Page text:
To be certain, both citizens of America and France defend their respective revolution as being most important, and with good reason. I don't expect Americans in today's society to proclaim the French Revolution as more important to world history, nor do I expect the French to think of America's revolution in the same light either. The growth of nationalism in the 20th century would make such an inquiry virtually impossible.
Instead, I would like us to understand these revolutions from the perspective of the participants. If we were to travel back in time to 1789, there can be NO QUESTION that the citizens of America and France (along with most of Europe) would be hailing the French Revolution as THE MOST IMPORTANT movement of their era. Virtually nobody would think to include the Constitutional Convention in such an argument. After all, America was a frontier nation, not the sophisticated world of France!
With this said, however, as the French Revolution wore on, more and more Americans began to see the American Revolution through a different lens. As the events of "The Terror" and other violent outbreaks began to ravage the French countryside, the differences between the motivating factors for revolution in America v. France became much more clear. As one historian put it:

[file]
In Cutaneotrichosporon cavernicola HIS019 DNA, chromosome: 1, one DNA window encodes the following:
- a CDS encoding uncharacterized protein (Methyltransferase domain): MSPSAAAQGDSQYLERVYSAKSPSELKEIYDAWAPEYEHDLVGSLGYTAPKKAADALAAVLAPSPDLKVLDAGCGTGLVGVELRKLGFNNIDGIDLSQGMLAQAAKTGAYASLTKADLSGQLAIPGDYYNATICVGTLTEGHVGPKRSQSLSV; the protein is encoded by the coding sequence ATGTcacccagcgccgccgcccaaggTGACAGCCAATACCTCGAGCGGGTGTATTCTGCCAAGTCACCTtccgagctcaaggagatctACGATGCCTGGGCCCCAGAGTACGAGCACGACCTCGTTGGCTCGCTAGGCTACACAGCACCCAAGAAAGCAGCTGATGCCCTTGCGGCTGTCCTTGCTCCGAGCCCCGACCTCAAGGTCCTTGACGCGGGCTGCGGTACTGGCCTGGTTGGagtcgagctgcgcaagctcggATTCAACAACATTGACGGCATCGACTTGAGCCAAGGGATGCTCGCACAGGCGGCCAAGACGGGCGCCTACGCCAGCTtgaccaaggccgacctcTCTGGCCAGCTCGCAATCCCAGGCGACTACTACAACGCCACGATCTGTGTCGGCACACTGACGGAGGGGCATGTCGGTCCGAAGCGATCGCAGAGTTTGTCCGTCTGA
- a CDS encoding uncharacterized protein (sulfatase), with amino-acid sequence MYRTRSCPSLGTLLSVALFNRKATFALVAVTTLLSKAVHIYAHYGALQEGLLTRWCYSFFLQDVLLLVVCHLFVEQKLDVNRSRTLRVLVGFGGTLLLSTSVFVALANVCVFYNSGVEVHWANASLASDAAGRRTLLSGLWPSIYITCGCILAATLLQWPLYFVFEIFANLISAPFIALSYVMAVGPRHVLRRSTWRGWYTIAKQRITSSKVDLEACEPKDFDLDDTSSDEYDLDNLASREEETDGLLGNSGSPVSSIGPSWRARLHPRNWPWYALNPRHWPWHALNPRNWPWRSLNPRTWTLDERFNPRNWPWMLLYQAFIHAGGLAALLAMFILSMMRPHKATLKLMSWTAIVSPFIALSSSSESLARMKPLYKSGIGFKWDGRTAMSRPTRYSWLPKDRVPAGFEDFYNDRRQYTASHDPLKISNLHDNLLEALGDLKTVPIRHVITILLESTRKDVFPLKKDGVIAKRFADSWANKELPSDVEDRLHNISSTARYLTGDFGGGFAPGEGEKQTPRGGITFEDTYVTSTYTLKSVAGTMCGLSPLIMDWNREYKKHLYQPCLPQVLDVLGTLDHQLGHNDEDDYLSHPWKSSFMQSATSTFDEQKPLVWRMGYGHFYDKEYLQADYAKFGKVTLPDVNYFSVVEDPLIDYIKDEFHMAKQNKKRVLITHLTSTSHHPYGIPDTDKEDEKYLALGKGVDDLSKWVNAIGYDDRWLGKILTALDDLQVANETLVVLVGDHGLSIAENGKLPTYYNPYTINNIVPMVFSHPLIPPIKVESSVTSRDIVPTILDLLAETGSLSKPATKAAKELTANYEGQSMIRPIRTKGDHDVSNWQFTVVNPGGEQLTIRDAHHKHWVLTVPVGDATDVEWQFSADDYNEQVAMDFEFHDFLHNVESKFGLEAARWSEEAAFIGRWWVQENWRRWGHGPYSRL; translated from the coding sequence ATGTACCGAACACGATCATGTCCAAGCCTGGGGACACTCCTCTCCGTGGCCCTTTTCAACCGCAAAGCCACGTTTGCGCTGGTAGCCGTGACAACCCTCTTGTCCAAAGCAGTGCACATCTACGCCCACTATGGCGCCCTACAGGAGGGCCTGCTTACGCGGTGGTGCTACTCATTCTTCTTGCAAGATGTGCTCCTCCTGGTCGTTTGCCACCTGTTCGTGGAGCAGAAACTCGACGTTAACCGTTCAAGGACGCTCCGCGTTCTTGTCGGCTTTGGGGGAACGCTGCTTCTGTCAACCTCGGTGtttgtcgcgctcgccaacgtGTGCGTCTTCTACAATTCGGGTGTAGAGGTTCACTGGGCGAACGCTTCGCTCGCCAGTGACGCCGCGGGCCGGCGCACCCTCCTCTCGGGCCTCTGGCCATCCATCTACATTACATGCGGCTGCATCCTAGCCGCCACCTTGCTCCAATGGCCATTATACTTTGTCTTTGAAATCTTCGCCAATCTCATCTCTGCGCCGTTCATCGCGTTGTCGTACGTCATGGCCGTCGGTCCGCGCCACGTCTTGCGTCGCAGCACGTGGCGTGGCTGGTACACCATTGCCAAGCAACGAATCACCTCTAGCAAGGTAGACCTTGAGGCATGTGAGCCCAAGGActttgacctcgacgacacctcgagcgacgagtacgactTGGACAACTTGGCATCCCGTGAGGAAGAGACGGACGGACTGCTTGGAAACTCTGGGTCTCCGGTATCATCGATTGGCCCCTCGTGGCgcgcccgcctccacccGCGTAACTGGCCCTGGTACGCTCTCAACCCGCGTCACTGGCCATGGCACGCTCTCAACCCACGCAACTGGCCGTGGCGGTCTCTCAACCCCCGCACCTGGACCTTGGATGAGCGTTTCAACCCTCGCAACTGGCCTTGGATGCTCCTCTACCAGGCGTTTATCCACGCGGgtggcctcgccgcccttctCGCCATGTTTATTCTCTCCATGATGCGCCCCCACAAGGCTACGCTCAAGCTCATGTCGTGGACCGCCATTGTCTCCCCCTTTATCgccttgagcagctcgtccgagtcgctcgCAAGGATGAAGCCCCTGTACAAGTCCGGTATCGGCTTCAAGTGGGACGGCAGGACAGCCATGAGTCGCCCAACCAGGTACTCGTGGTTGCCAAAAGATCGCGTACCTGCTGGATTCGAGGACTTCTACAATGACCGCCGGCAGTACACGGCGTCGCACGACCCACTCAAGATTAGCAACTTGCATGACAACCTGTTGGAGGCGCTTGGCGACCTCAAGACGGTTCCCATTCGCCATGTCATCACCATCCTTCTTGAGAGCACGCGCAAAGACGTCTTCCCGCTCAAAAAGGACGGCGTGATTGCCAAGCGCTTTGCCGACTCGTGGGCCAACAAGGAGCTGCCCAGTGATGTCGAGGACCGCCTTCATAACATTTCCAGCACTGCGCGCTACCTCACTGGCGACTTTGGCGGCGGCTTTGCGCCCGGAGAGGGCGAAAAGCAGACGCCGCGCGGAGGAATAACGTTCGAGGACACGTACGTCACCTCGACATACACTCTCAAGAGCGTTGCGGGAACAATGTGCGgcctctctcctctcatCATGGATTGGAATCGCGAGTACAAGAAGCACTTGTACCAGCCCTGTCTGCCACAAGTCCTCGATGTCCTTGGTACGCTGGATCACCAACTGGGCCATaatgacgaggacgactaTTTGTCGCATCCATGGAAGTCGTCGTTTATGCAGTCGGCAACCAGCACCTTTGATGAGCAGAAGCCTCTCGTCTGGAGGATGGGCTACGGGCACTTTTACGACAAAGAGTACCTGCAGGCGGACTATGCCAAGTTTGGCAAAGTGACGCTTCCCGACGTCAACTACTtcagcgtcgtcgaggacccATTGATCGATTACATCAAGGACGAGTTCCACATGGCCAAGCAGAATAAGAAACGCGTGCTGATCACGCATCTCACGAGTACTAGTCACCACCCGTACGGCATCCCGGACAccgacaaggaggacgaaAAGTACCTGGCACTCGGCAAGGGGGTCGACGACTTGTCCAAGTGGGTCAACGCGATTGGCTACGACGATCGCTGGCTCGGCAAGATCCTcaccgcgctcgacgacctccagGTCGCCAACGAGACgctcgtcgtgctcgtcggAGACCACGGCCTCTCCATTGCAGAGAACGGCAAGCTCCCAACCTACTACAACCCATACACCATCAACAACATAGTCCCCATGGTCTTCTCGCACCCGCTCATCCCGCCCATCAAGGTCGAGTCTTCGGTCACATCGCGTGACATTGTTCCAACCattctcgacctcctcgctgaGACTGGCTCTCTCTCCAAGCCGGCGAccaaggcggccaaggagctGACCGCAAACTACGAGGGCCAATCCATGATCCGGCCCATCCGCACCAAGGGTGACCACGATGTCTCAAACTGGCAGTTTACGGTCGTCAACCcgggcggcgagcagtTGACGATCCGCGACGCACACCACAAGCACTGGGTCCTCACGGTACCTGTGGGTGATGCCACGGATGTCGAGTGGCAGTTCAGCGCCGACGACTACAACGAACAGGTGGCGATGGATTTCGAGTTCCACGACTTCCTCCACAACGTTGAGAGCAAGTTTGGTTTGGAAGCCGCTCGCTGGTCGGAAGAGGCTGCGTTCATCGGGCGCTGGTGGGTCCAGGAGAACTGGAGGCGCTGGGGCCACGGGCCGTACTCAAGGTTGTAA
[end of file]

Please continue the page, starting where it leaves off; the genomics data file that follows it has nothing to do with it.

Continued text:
Unlike the American Revolution, whose philosophical ancestors were the English liberals, the French Revolution was fundamentally fathered by the French radical philosophers, especially Jean Jacques Rousseau, and inherited the faith in reason engendered by The Enlightenment. RenŽ Descartes' trust in geometric like reasoning and Rousseau's belief in the common will and sovereignty of the people framed the conception guiding the French Revolution. This conception is mechanical. Government is a machine, fueled by coercive power, and driven by reason; and its destination is Social Justice. Government is thus a tool to reach a future goal -- improving man. Those in charge of the State would therefore use reason to apply government to further and create Social Justice.Despite the motivations for instigating revolution, there can be no mistaking the fact that these two revolutions, both of extreme importance to world history, had very different conceptions.
This conception is clearly different from that of the American revolutionaries. For the Americans, interests were the guiding force; for the French, reason. For the Americans, Freedom was to be preserved against the State; for the French, the State was used by reason to achieve Social Justice. For the Americans, individual rights were essential to protect interests; for the French, the collective, the sovereignty of the people, the general will stood above rights. Finally, for the Americans, no one interest could be entrusted with the State -- all interests had to be limited and balanced by their opposition; for the French, the State was a tool that should have no limit so long as Social Justice was pursued according to the common will.